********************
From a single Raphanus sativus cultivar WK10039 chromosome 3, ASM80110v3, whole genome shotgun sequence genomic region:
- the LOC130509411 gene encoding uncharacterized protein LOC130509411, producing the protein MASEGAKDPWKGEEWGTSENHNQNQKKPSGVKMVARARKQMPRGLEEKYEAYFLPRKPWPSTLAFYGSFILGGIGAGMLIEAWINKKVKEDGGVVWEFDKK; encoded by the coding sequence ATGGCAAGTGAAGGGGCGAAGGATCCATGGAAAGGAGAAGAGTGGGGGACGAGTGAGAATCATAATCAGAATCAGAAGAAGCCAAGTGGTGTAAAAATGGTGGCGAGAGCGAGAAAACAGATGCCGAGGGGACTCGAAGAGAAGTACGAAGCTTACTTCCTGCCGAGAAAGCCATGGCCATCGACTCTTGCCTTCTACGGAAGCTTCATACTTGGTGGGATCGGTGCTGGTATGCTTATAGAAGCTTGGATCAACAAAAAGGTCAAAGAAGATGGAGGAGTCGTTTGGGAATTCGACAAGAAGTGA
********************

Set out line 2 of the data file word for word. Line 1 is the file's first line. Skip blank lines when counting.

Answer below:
- the LOC130509411 gene encoding uncharacterized protein LOC130509411, producing the protein MASEGAKDPWKGEEWGTSENHNQNQKKPSGVKMVARARKQMPRGLEEKYEAYFLPRKPWPSTLAFYGSFILGGIGAGMLIEAWINKKVKEDGGVVWEFDKK; encoded by the coding sequence ATGGCAAGTGAAGGGGCGAAGGATCCATGGAAAGGAGAAGAGTGGGGGACGAGTGAGAATCATAATCAGAATCAGAAGAAGCCAAGTGGTGTAAAAATGGTGGCGAGAGCGAGAAAACAGATGCCGAGGGGACTCGAAGAGAAGTACGAAGCTTACTTCCTGCCGAGAAAGCCATGGCCATCGACTCTTGCCTTCTACGGAAGCTTCATACTTGGTGGGATCGGTGCTGGTATGCTTATAGAAGCTTGGATCAACAAAAAGGTCAAAGAAGATGGAGGAGTCGTTTGGGAATTCGACAAGAAGTGA